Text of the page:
Updated: Oct 25, 2021
We all know that the best way to fit in somewhere new is to pick up the language, act like a local, and maybe try to look and sound like you know what you are doing!
One of the best ways to blend in is to try out some of the local slang yourself!
Here in Israel, slang is a big part of the culture, and comes from a few different languages actually. Because we are a country made up of many, many cultures that have come together, so much of our language has become bits and pieces of traditional languages that came to Israel years ago- like Arabic and Yiddish!
We've put together a list of some of our favorite popular slang words of Israel.
**If you want to keep learning daily, check out iKonnect's Hebrew word of the day!
So get out your pens and paper, jot down your favorite, and START PRACTICING!
Chutzpah: Chutzpah is used to describe someone who has audacity or cheek. This isn’t just a word in Israel, rather a lifestyle. In order to survive in Israel, you need to have a little chutzpah, and sometimes you need to be just a little pushy. So if you’re from the good ‘ol Midwest (or Canadian), step outside your comfort zone and start pushing a little. You’ll be amazed how much faster issues get solved
Shtuyot Bamitz: This phrase is hands down one of our favorites. Literally translated as "nonsense in juice", it is used as a way to describe something that is total nonsense. Like for example, Israeli bureaucracy. Now if there's something that's total nonsense, that would be it.
Protexia: This means using a connection in your favor. (Lidugma (for example), using a personal connection to get a job.) Without protexia, very little gets done in Israel!
Achla: Awesome, great. It is also the name of one of our favorite hummus brands in Israel, because Achla hummus is achla! (See what we did there?)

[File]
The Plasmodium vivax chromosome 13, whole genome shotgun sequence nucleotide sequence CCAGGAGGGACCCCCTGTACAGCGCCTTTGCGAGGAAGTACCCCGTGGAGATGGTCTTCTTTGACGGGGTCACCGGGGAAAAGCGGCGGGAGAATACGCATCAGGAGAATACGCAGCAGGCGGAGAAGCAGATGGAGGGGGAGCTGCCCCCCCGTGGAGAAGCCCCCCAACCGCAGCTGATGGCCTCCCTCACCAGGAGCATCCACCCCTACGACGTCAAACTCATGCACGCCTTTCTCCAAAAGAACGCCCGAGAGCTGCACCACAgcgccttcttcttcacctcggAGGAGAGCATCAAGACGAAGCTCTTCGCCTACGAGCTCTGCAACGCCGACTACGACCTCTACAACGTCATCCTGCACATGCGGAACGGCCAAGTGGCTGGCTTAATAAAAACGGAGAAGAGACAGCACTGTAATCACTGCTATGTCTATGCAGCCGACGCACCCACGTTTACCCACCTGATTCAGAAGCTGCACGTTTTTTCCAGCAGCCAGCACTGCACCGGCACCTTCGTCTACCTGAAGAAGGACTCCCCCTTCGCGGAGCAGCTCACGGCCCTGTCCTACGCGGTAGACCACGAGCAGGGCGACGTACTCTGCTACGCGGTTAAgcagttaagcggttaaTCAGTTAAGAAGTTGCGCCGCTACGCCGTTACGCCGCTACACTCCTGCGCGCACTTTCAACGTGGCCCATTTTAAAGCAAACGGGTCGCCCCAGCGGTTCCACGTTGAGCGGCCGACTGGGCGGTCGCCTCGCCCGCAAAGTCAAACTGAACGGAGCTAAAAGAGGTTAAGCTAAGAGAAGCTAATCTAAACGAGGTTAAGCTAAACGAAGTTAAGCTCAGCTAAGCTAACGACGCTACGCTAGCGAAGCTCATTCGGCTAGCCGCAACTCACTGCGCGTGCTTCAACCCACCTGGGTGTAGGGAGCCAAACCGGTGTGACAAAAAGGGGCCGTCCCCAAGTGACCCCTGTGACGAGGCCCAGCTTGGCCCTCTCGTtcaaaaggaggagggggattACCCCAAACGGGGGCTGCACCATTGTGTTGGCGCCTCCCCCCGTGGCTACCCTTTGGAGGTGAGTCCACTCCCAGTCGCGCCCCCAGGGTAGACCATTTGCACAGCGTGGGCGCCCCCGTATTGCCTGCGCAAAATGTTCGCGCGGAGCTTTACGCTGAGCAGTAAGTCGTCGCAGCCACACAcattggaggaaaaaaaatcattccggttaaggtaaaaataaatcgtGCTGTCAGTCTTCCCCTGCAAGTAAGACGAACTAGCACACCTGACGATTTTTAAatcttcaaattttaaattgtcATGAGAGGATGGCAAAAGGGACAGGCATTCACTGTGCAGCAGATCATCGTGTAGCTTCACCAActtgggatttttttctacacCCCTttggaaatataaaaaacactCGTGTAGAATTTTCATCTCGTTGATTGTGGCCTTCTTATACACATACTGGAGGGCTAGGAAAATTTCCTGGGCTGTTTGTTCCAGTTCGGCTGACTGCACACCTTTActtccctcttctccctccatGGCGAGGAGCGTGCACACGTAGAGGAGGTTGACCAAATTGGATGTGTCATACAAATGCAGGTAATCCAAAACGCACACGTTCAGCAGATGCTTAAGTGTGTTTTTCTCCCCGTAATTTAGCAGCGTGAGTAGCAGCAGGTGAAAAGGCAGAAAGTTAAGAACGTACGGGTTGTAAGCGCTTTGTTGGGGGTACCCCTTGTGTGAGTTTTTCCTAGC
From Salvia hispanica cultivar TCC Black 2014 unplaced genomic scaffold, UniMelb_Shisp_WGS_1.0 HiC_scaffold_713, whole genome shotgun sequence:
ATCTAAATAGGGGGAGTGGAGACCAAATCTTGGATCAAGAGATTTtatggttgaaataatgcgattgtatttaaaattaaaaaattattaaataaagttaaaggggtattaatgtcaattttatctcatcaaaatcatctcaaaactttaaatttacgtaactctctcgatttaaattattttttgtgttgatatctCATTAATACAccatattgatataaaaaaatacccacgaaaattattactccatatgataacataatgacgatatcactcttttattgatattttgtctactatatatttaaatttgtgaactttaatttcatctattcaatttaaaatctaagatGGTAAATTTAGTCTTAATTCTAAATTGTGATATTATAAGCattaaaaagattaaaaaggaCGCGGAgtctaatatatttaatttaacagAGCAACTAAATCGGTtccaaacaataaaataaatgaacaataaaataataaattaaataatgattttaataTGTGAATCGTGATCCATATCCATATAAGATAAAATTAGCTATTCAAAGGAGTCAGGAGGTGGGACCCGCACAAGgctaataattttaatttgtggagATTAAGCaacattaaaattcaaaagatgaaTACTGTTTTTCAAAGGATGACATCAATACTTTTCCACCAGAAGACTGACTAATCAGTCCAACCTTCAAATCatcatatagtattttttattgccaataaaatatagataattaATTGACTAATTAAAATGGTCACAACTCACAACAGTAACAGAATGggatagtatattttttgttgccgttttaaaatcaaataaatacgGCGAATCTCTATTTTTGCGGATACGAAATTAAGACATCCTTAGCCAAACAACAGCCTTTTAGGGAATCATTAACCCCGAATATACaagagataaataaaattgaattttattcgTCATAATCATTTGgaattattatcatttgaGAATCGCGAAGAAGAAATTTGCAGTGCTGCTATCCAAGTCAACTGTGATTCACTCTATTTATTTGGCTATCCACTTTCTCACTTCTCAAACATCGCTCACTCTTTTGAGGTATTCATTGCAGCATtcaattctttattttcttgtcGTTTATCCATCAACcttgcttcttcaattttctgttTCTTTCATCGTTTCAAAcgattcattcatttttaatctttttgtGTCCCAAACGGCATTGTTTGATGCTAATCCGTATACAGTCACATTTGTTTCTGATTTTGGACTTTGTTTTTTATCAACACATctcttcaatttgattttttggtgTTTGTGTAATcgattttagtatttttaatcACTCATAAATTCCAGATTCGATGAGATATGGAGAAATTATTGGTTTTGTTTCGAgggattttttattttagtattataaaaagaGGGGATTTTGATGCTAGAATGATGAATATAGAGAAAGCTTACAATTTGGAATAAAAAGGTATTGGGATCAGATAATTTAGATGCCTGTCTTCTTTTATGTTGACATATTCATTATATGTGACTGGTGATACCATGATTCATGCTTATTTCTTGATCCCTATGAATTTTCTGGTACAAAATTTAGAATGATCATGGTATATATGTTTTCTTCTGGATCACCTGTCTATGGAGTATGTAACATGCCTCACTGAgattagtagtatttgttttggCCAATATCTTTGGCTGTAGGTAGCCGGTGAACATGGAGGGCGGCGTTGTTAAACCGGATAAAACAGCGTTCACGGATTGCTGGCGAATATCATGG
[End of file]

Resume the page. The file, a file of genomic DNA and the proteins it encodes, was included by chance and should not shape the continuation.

Davka: This word can’t really be translated to English. It is best translated as precisely or specifically. To use it in a sentence you can say: Davka this chocolate rugelach (the best baked good in Israel, no arguments) is better than any others I have tried! Used mostly when trying to drive a point home.
Eize seret: Which Movie. But this phrase isn’t used to ask which movie you want to go see. It is used as a way to describe something absolutely crazy that just happened to you. Kind of like "What a story that was!"
Le’echol sratim: To eat movies. Nope, not a funny name for popcorn. This phrase is used as a way to describe someone who just loves drama! (I imagine this phrase is used a lot in tichon- high school)
Chai Bseret: Lives in a movie. This may be our favorite one. This phrase is used to describe anyone who has unrealistic expectations or lives in a fantasy world. For example, it can be used to describe customers who demand ridiculous things, or for a boss who has high expectations of his or her employees.
Chaval al hazman: While you may assume something that means "shame on the time" would be negative, you would be incorrect. Today this phrase is used as a way to describe something that was completely worthwhile and totally awesome. Basically the exact opposite of what you would think! It’s such a common phrase that Israelis actually created an abbreviated form, "chavlaz". Basically, if someone says something was chavlaz or chaval al hazman you may want to go check it out!
"Instert word"-oosh: Israelis seem to put "oosh" at the end of names to make it a cutesy nickname, and often end random words with this sound. It's kind of cute! Think "hi-oosh!, bye-oosh!, sababoosh!"
Nu: Come on (as a side note, it can also be a way to say ‘So? Or Hurry up!’)
Yalla: Let’s go (also another term for hurry up!)
Motek: Sweetie. Now you may be used to calling your loved ones by these loving and intimate names, but in Israel even your most casual acquaintances will call you motek, mami, or neshama (which means soul) - all different terms of endearment.
Zaznu: Let’s go. Again.
Balagan: Chaotic, a mess (however somehow the phrase "yalla balagan" has become a term of excitement and getting ready for a good time!)
Ready for a fun one?
“Nu? Yalla motek, zaznu”. That sentence was said to me. It’s a whole lot of slang in one tiny little sentence. After my puzzled expression tipped off my friend that I had no clue what she was saying (which was a slight fadicha- embarrassing situation), she kindly decided to break it down for me. ~ Becca